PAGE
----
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More women than ever are getting involved in local councils, but more needs to be done says NALC 

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New analysis by the National Association of Local Councils (NALC) on women’s representation in local government shows more women are getting involved in their community through their local (parish and town) council than in larger principal authorities.

Research by the Fawcett Society on council elections in May 2018 reveals that on the centenary year of the women’s right to vote, the proportion of women elected to principal (district, county and unitary) authorities in England now stands at 34%.

However data gathered by NALC for the very first time through its Diversity Commission – set up to undertake an assessment of the diversity of people who are local councillors and encourage more and people to become councillors – is more positive as it shows 40% of councillors in the first tier of local government are women.

Other findings from NALC’s Census Survey of around 100,000 local councillors include:

  • The average age of local councillors is 61 (compared to 60 at principal authority level according to Local Government Association’s most recent Councillor Census)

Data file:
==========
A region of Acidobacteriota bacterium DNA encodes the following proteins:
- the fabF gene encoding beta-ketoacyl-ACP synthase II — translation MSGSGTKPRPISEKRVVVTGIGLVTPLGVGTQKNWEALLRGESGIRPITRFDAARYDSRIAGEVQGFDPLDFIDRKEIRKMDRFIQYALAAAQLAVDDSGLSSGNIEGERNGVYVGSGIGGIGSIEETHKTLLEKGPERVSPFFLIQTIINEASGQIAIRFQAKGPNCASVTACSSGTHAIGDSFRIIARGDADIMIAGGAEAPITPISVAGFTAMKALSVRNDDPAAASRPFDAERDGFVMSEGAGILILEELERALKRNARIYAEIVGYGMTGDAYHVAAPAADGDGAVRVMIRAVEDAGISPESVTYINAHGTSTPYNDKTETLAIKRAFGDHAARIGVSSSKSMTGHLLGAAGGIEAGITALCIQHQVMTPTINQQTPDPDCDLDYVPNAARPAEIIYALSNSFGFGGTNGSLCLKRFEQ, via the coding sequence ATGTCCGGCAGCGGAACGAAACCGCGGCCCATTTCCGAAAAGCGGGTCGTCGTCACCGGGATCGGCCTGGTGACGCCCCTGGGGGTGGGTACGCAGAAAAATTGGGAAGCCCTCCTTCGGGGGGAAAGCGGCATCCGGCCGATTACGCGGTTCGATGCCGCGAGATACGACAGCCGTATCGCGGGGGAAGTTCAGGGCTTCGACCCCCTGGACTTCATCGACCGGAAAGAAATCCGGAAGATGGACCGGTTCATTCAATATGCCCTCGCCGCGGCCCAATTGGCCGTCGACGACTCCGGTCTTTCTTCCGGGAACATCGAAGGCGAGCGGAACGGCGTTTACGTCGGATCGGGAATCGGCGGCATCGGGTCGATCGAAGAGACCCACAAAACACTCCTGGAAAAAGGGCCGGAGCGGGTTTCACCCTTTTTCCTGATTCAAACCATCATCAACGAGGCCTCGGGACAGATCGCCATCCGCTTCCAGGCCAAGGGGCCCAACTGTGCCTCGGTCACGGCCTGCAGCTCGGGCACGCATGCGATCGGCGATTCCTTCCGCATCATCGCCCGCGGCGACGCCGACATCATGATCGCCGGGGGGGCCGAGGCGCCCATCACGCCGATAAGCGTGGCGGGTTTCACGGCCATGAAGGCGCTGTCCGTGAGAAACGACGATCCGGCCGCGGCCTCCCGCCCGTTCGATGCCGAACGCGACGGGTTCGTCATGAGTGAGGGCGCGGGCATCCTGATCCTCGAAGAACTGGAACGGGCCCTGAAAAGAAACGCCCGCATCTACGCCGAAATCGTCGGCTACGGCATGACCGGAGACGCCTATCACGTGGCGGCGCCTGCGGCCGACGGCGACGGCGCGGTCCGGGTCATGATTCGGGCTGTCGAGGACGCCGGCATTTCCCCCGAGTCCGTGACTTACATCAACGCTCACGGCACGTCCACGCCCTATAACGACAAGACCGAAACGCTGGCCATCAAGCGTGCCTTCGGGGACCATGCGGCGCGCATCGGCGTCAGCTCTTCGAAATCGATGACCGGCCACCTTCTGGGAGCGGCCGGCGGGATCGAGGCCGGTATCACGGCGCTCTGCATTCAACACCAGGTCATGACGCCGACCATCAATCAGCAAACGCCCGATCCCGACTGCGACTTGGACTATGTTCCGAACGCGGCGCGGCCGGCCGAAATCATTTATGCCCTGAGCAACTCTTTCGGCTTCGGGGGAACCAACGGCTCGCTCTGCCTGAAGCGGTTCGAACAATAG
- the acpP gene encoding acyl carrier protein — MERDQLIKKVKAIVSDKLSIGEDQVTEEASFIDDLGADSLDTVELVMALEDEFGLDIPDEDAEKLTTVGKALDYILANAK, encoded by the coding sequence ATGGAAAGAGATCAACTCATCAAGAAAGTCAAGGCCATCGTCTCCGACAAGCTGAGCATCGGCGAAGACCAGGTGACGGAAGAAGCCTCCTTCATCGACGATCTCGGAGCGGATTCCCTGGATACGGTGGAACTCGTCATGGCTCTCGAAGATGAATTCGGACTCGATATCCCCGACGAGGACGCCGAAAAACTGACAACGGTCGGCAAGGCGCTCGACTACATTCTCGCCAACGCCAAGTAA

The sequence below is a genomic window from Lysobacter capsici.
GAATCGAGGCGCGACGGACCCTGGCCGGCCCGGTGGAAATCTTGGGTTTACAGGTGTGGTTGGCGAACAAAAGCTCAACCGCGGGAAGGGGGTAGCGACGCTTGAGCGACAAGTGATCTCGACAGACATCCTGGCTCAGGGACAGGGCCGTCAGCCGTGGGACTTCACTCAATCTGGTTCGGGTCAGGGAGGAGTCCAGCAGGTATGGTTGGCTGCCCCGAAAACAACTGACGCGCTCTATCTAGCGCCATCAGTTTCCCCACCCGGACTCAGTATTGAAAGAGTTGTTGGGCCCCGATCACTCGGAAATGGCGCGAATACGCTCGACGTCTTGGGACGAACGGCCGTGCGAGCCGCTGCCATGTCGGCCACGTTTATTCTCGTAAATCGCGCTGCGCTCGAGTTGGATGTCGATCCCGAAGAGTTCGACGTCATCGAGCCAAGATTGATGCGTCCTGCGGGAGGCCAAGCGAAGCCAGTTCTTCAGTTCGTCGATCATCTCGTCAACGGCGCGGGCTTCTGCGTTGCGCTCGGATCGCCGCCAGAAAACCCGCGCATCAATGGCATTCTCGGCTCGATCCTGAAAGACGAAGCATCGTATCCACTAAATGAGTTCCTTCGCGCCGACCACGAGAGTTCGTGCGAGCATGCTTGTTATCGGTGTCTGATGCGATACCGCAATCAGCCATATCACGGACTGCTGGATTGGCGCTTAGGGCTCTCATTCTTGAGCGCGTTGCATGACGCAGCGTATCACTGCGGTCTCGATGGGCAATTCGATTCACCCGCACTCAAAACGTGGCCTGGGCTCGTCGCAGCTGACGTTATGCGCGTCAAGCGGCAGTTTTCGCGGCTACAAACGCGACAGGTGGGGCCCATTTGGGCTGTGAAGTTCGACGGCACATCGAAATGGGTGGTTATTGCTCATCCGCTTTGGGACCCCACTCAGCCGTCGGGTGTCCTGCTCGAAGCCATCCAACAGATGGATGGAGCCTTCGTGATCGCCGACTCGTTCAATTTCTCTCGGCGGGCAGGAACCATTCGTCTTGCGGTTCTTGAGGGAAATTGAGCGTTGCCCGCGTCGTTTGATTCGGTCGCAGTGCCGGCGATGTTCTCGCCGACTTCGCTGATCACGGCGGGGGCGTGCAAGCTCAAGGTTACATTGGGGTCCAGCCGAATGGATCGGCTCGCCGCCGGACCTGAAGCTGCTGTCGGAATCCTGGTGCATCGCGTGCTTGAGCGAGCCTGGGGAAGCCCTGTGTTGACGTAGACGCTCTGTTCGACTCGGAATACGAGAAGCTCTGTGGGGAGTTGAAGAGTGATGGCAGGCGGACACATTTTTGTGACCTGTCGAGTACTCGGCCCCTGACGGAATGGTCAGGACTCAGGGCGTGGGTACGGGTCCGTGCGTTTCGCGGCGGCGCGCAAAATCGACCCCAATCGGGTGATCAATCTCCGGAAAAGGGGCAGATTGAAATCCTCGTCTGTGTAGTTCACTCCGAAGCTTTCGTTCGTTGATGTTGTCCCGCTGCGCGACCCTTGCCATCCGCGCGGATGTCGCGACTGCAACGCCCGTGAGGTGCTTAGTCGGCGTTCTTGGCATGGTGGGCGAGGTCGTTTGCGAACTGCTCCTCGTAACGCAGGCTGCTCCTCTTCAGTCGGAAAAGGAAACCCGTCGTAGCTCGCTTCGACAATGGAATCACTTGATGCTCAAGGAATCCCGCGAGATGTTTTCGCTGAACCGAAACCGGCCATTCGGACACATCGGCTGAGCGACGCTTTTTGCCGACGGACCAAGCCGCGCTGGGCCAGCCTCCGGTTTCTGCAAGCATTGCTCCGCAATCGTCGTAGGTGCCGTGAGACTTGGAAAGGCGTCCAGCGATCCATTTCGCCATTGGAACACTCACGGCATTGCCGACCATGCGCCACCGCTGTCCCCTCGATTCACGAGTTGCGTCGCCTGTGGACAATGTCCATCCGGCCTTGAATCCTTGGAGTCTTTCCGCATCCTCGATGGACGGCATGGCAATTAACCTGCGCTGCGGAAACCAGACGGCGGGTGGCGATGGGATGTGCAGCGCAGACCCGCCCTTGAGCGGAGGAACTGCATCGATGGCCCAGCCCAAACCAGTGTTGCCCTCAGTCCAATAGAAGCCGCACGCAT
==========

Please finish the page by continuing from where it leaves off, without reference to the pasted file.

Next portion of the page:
• Just  1% of councillors are aged between 18 and 25 (with 10.2% of the UK population in this age bracket)

  • 93% of local councillors are white British (in 2011, 86% of the UK population identified as being white)

NALC is also firing the starting gun on its parish elections 2019 campaign – coinciding with the government-backed #CommunitiesWeek which recognises the work of local people, groups and organisations across the country in driving positive change and making an impact in their local areas – to encourage more people to stand for election as local councillors next May.  

Cllr Sue Baxter, chairman of NALC said "For the first time in our history we have an in-depth understanding of what the local council sector looks like and the amazing ‘hyperlocal heroes’ who work tirelessly to improve their area.

“However what the NALC and the Fawcett Society research tell us is that there is still work to do for local councils to be more diverse and representative of the communities they serve.

“Next year’s local elections in May are a golden opportunity to get more people involved in making a positive difference in their area by putting themselves forward for election to their local council.

“But the clock is ticking and I want to see local councils across the country stepping up their efforts to encourage more people to become local councillors. 

“As part of our campaign NALC will be developing a range of resources including guidance to help local councils engage effectively with diverse members of their community, as well as calling for support from the government and Local Government Association.”

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